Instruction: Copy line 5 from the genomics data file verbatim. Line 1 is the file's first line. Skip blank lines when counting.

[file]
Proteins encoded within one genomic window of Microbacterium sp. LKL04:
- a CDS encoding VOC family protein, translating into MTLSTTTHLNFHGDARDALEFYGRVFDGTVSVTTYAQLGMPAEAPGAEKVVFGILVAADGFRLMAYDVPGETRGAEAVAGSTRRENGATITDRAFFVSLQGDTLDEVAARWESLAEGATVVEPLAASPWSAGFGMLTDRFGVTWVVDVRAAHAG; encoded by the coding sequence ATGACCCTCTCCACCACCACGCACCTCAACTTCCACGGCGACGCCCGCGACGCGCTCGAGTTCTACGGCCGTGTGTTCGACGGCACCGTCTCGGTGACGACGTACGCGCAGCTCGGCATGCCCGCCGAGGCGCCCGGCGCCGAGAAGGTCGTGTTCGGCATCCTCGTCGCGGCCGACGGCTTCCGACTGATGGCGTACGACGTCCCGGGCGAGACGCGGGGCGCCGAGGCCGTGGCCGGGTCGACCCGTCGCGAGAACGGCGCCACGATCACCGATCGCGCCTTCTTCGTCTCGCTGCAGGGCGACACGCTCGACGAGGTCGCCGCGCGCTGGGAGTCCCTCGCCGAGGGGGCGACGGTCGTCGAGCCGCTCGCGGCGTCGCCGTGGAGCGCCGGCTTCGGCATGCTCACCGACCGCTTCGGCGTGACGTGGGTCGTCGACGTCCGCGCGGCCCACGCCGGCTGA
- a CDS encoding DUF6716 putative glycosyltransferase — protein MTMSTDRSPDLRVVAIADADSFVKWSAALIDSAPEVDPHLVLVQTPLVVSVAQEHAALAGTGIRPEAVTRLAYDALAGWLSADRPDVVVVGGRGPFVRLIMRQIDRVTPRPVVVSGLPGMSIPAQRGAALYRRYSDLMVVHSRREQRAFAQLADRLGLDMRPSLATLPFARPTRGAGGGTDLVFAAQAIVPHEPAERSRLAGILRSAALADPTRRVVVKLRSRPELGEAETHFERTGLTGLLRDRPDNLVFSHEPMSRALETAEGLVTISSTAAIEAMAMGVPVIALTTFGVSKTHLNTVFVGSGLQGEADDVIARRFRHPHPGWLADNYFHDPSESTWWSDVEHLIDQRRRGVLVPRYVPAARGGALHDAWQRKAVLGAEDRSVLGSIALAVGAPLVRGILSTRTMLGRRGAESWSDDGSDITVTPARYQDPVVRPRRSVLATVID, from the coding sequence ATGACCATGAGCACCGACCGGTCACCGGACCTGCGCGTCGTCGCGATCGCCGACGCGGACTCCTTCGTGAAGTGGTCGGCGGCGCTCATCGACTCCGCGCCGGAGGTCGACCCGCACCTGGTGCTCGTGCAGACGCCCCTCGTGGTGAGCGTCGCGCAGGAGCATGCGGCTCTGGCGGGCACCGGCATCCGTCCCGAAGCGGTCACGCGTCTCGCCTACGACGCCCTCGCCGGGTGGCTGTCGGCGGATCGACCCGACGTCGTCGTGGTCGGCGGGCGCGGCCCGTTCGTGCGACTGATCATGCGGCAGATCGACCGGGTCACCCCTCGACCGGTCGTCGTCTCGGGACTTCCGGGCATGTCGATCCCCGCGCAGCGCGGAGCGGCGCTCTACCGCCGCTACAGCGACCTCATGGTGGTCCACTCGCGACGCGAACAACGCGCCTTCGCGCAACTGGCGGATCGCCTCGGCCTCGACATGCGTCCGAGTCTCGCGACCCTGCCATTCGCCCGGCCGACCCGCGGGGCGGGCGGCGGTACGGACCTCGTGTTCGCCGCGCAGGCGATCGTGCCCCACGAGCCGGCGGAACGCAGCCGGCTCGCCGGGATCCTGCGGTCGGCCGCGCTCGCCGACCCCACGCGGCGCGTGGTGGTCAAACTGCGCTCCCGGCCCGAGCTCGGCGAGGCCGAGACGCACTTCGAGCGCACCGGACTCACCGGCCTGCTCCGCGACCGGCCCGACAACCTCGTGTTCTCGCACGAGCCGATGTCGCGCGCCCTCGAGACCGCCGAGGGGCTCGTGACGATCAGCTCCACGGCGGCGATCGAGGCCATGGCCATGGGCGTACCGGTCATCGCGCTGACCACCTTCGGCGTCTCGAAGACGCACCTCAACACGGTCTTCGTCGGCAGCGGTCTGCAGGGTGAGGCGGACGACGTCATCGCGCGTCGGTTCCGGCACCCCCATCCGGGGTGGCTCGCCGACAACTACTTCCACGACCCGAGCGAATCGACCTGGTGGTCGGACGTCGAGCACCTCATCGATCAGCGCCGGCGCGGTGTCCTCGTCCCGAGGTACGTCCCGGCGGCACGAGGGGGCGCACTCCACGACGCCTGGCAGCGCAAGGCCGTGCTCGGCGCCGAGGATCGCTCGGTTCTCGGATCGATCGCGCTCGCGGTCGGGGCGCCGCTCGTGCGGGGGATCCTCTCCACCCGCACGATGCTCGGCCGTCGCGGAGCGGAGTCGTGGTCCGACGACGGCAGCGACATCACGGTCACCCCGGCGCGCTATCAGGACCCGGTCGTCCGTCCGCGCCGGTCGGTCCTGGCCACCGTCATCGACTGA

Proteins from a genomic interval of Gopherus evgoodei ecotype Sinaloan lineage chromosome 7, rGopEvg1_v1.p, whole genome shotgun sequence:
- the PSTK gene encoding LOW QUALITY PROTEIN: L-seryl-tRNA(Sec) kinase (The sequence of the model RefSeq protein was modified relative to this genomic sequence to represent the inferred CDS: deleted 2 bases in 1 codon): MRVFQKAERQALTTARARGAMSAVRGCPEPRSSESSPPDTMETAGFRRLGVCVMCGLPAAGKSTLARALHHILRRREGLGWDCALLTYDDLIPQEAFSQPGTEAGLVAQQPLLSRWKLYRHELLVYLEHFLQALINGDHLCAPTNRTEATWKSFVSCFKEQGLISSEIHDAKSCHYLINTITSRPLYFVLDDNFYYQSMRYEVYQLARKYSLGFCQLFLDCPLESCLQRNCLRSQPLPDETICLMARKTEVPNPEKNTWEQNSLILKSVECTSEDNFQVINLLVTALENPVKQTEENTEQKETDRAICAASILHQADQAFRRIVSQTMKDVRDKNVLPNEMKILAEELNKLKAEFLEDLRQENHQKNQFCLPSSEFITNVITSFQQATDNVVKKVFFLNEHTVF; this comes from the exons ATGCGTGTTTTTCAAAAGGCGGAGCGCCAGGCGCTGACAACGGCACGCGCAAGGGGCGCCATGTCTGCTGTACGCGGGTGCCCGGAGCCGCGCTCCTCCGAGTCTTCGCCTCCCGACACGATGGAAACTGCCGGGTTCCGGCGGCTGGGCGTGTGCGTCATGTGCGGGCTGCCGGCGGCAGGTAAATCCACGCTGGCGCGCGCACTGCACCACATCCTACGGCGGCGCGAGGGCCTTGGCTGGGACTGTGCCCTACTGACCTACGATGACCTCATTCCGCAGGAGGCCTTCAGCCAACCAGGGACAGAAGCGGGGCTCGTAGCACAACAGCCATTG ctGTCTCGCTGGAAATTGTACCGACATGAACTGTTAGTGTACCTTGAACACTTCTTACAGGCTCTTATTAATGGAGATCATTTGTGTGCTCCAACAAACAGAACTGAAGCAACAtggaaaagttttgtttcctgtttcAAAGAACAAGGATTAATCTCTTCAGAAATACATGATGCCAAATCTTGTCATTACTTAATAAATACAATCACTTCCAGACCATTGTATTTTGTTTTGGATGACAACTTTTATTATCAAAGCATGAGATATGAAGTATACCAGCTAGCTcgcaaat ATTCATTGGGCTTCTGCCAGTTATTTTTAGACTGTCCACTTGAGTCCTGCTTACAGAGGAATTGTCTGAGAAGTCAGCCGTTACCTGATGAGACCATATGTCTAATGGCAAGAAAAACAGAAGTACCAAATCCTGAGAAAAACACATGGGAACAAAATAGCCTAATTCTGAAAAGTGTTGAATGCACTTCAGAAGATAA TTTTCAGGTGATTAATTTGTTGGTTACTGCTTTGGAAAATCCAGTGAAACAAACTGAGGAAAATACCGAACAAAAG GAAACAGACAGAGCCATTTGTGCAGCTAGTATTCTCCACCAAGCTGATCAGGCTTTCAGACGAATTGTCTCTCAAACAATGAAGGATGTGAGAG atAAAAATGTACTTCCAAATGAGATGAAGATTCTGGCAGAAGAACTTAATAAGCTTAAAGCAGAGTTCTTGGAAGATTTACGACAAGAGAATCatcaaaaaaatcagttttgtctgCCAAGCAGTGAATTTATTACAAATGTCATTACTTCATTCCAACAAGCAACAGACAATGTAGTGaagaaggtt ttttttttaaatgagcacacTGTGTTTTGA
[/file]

- the PSTK gene encoding LOW QUALITY PROTEIN: L-seryl-tRNA(Sec) kinase (The sequence of the model RefSeq protein was modified relative to this genomic sequence to represent the inferred CDS: deleted 2 bases in 1 codon): MRVFQKAERQALTTARARGAMSAVRGCPEPRSSESSPPDTMETAGFRRLGVCVMCGLPAAGKSTLARALHHILRRREGLGWDCALLTYDDLIPQEAFSQPGTEAGLVAQQPLLSRWKLYRHELLVYLEHFLQALINGDHLCAPTNRTEATWKSFVSCFKEQGLISSEIHDAKSCHYLINTITSRPLYFVLDDNFYYQSMRYEVYQLARKYSLGFCQLFLDCPLESCLQRNCLRSQPLPDETICLMARKTEVPNPEKNTWEQNSLILKSVECTSEDNFQVINLLVTALENPVKQTEENTEQKETDRAICAASILHQADQAFRRIVSQTMKDVRDKNVLPNEMKILAEELNKLKAEFLEDLRQENHQKNQFCLPSSEFITNVITSFQQATDNVVKKVFFLNEHTVF; this comes from the exons ATGCGTGTTTTTCAAAAGGCGGAGCGCCAGGCGCTGACAACGGCACGCGCAAGGGGCGCCATGTCTGCTGTACGCGGGTGCCCGGAGCCGCGCTCCTCCGAGTCTTCGCCTCCCGACACGATGGAAACTGCCGGGTTCCGGCGGCTGGGCGTGTGCGTCATGTGCGGGCTGCCGGCGGCAGGTAAATCCACGCTGGCGCGCGCACTGCACCACATCCTACGGCGGCGCGAGGGCCTTGGCTGGGACTGTGCCCTACTGACCTACGATGACCTCATTCCGCAGGAGGCCTTCAGCCAACCAGGGACAGAAGCGGGGCTCGTAGCACAACAGCCATTG ctGTCTCGCTGGAAATTGTACCGACATGAACTGTTAGTGTACCTTGAACACTTCTTACAGGCTCTTATTAATGGAGATCATTTGTGTGCTCCAACAAACAGAACTGAAGCAACAtggaaaagttttgtttcctgtttcAAAGAACAAGGATTAATCTCTTCAGAAATACATGATGCCAAATCTTGTCATTACTTAATAAATACAATCACTTCCAGACCATTGTATTTTGTTTTGGATGACAACTTTTATTATCAAAGCATGAGATATGAAGTATACCAGCTAGCTcgcaaat ATTCATTGGGCTTCTGCCAGTTATTTTTAGACTGTCCACTTGAGTCCTGCTTACAGAGGAATTGTCTGAGAAGTCAGCCGTTACCTGATGAGACCATATGTCTAATGGCAAGAAAAACAGAAGTACCAAATCCTGAGAAAAACACATGGGAACAAAATAGCCTAATTCTGAAAAGTGTTGAATGCACTTCAGAAGATAA TTTTCAGGTGATTAATTTGTTGGTTACTGCTTTGGAAAATCCAGTGAAACAAACTGAGGAAAATACCGAACAAAAG GAAACAGACAGAGCCATTTGTGCAGCTAGTATTCTCCACCAAGCTGATCAGGCTTTCAGACGAATTGTCTCTCAAACAATGAAGGATGTGAGAG atAAAAATGTACTTCCAAATGAGATGAAGATTCTGGCAGAAGAACTTAATAAGCTTAAAGCAGAGTTCTTGGAAGATTTACGACAAGAGAATCatcaaaaaaatcagttttgtctgCCAAGCAGTGAATTTATTACAAATGTCATTACTTCATTCCAACAAGCAACAGACAATGTAGTGaagaaggtt ttttttttaaatgagcacacTGTGTTTTGA